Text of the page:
Shell has again boosted its dividend and share repurchases after fourth-quarter profits hit their highest level in eight years, fuelled by higher oil and gas prices and strong gas trading performance.
The strong results cap a year of dramatic recovery for Shell and the oil and gas sector after energy demand and prices collapsed in 2020 during the coronavirus epidemic.
Global natural gas and electricity prices have soared since the middle of last year on tight gas supplies and higher demand as economies rebounded from the Covid-19 pandemic. The price rises have left UK households on the brink of a cost of living crisis, as the energy regulator prepares to raise the maximum price of home energy bills by up to 50% above current record highs.
Shell, which moved its headquarters from The Hague to London last month, said it expected to raise its dividend by 4% in the first quarter of 2022 to $0.25 a share.
Fourth-quarter 2021 adjusted earnings rose by 55% from the previous quarter to $6.4bn (£4.7bn), well above an average analyst forecast provided by the company for a $5.2bn profit. That compares with earnings of $393m a year earlier.
For the year, Shell’s adjusted earnings rose to $19.3bn compared with $4.85bn in 2020.
The company also announced it would buy back $8.5bn worth of shares in the first half of 2022, including $5.5bn from the sale of its Permian shale assets in the US. That compares with share buybacks totalling $3.5bn in 2021.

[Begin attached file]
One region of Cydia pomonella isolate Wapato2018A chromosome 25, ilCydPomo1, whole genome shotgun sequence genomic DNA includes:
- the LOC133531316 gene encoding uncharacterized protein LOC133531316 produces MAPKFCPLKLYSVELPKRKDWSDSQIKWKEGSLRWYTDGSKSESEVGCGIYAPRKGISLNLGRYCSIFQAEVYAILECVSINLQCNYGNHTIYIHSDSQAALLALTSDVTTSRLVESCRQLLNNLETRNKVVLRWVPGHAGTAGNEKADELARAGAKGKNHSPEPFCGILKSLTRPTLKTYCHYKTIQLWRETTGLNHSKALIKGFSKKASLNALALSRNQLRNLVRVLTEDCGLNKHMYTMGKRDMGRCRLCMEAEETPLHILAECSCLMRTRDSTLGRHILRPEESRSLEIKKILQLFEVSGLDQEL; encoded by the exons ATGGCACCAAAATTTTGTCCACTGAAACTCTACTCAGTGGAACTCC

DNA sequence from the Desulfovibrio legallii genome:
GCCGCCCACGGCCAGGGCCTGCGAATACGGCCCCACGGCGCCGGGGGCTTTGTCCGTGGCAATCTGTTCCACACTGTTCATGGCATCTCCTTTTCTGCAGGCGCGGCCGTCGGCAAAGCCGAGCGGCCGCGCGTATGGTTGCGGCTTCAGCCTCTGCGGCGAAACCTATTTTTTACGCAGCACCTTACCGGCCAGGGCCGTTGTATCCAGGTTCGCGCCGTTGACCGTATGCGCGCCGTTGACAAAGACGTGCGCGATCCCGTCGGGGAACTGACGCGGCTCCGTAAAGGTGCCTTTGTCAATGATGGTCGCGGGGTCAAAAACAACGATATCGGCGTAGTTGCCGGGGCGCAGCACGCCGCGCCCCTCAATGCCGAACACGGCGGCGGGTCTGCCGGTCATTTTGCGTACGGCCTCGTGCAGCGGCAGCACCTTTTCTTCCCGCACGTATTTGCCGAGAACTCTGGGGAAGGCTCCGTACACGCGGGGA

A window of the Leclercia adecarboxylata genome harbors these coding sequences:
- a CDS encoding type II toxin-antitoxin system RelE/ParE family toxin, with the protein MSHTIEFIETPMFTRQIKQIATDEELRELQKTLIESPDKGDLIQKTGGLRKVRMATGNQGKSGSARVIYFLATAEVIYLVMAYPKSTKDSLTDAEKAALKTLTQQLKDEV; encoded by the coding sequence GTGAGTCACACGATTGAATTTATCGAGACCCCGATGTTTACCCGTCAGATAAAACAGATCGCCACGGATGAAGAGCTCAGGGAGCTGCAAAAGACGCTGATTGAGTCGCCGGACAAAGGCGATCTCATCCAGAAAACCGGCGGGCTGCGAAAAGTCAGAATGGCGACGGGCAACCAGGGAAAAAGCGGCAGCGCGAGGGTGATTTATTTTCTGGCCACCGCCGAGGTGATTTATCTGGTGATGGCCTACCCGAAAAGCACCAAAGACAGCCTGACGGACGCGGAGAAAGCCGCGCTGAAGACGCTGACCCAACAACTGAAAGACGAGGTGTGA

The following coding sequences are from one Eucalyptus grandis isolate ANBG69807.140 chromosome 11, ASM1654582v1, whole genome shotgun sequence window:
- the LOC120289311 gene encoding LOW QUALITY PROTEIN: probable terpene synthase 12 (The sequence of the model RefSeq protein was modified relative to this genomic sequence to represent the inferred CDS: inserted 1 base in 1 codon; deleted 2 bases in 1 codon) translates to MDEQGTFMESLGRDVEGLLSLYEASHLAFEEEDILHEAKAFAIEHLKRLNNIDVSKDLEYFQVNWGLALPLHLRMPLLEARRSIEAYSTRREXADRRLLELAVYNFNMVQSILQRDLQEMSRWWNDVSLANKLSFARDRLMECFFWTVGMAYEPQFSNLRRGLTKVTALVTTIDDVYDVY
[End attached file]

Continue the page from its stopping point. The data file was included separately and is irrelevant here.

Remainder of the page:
The Shell chief executive, Ben van Beurden, said in a statement that “2021 was a momentous year for Shell”.
Benchmark European gas prices and Asian LNG prices hit all-time highs in the fourth quarter.
Shell, the largest trader of liquefied natural gas (LNG), said its integrated gas earnings were boosted by “significantly higher” profits from trading. LNG sales grew in the fourth quarter to 16.72m tonnes despite unplanned maintenance at its flagship Prelude floating LNG plant in Australia.
Shell’s US rival Exxon Mobil on Tuesday reported its largest profit in seven years and said it planned to boost domestic production by 25% this year. Chevron’s profit missed estimates.
Shell earlier this month officially ditched “Royal Dutch” from its name and merged its dual-listed shares after moving its head office from The Hague to London as part of a tax and structure simplification drive, which Van Beurden said would help the company plan to grow its low-carbon business.